Create the Script Include by selecting Create Application File in Studio and choosing Server Development, Script Include.

restapi-script-include

Next, we can begin coding our script.

var NETAPI = Class.create();  
NETAPI.prototype = {  
    initialize: function() {
        this.util = new NETUtil();
        this.tableName = this.util.getTableNames("stores");
        this.msgPrefix = this.util.getLogPrefix();
    },

    getStores: function(request, response) {
        try {
            var gr = new GlideRecordSecure(this.tableName);
            gr.addNotNullQuery("x_devinstance_location_id");
            gr.addQuery("x_devinstance_active", "true");
            gr.orderBy("x_devinstance_location_name");

            var storeArray = [];

            while (gr.next()) {
                storeArray.push({
                    "name": gr.name + "",
                    "location_id": gr.x_devinstance_location_id + "",
                    "status": gr.x_devinstance_active + "",
                    "city": gr.city + "",
                    "state": gr.state + "",
                    "zip_code": gr.zip_code,
                });
            }

            // set the response
            response.setStatus(200);
            response.setContentType("application/json");

            // log activity
            gs.log(this.msgPrefix + " REST API fetched " + storeArray.length + " stores from the database");

            // return response
            return response.setBody(storeArray);
        }
        catch (ex) {
            var msg = ex.message;
            gs.log(this.msgPrefix + " ERROR :: " + msg);
        }
    },

    type: 'NETAPI'
};

First thing to note here is I am using a utility to class to define the messaging prefix for my loggers as well as defining the table space scoped names.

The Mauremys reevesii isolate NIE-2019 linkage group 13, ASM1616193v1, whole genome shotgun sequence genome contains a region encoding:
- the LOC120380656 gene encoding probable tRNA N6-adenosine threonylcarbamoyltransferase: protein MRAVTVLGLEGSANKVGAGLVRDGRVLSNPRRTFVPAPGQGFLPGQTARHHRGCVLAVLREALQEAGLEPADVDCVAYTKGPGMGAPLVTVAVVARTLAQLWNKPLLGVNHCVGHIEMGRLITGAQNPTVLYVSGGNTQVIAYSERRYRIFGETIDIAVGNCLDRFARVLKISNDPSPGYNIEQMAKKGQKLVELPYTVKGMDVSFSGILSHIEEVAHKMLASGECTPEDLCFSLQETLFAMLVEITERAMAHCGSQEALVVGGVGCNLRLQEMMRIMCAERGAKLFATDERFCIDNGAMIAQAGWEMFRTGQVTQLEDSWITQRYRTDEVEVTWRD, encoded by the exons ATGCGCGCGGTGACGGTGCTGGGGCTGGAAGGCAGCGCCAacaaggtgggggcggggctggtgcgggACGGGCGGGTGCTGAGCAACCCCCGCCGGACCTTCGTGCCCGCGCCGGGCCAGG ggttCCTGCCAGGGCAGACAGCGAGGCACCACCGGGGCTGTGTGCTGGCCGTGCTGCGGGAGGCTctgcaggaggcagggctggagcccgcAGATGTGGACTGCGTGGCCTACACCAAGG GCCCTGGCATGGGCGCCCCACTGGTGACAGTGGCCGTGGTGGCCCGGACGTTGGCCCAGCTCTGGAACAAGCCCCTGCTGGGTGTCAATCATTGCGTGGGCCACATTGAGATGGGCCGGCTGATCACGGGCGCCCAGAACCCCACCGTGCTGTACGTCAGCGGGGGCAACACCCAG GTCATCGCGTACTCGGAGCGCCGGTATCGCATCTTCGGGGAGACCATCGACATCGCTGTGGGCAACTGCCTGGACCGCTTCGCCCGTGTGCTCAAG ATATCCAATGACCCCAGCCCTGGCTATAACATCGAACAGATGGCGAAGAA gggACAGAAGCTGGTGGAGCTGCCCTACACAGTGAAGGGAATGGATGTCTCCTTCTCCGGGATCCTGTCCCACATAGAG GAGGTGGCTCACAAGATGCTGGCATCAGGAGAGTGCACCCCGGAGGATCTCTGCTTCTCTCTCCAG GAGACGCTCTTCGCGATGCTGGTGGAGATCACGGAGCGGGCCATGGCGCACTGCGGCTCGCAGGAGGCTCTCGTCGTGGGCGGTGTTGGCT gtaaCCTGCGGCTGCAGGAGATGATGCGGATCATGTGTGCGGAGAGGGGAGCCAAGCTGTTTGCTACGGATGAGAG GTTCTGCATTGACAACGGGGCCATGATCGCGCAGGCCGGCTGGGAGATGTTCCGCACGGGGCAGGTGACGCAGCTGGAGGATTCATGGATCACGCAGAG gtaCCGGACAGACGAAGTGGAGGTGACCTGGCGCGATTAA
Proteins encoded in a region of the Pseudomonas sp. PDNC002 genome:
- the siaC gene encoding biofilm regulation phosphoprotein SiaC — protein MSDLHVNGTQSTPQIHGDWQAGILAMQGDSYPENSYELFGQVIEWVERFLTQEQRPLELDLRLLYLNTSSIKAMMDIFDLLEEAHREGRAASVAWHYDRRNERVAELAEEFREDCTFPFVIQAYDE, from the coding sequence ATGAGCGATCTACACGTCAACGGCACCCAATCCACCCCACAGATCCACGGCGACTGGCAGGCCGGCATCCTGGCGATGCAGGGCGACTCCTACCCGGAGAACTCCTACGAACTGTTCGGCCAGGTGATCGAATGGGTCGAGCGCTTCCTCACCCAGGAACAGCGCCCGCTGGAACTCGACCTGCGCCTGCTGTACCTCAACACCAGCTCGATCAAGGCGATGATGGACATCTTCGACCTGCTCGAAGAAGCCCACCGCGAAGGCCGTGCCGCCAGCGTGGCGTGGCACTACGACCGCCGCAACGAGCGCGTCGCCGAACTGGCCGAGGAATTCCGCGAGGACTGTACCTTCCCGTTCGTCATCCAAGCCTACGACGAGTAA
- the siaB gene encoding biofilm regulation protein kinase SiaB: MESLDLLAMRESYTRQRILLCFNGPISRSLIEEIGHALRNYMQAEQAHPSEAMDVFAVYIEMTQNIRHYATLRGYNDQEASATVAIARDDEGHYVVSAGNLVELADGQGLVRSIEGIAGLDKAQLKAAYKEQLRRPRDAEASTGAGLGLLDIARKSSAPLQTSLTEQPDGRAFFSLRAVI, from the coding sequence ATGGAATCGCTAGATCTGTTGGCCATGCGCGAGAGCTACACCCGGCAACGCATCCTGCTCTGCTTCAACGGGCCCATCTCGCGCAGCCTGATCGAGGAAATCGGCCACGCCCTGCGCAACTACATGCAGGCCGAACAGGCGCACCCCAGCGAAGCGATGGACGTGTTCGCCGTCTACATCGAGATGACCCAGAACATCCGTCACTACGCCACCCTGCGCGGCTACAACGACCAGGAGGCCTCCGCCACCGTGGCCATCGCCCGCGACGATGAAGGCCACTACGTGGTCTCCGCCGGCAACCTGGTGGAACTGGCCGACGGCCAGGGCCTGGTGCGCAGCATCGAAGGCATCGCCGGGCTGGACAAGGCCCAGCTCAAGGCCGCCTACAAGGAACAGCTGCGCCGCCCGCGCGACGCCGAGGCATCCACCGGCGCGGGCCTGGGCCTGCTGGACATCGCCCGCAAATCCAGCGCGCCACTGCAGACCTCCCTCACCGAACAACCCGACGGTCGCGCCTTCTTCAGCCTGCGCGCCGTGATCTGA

Next, we instantiate a method getStore and pass the request and response objects to the function. The Store ID is parsed from the Resource path parameters (i.e pathParams) and used as a query parameter in our Glide Record object.

If we have a valid Store ID, the query looks up the store in the CMDB and returns the data as JSON.

The REST API Explorer

The Studio app comes complete with its own REST API Explorer UI that allows you to make REST calls against the API you are developing. Use the Glide System Log to log the events as you are testing for quick and dirty debugging. It's not quite up to par with Swagger UI but it is super helpful for testing.

rest-api-explorer

Using Postman to Test the API

Postman is my API testing suite of choice, but you can use whatever you prefer. Make some calls and test your API.

postman-image

Integrating into an Automation Project in Python and Celery

The next step for this project is to integrate our Celery automation with the new REST API and begin making calls to each of the endpoints.

Next week, I will add another post covering the Python and Celery components required to consume the API.

Conclusions

Service Now is a Beast. Can you see how quickly a project like this comes together with the Power and Flexibility of the NOW Platform.

I'm totally amazed. Before a few months ago, I had never even heard of Service Now. Today, I am building high-performance network automation applications with Service Now backend REST APIs.

Automate all the things.

Craig Derington

Secular Humanist, Libertarian, Open Source Software Advocate building Cloud Apps on RHEL and Ubuntu Server. My toolset includes Python, Celery, Flask, Django, Graph, EdgeDB, MySQL, MongoDB and Git.

comments powered by Disqus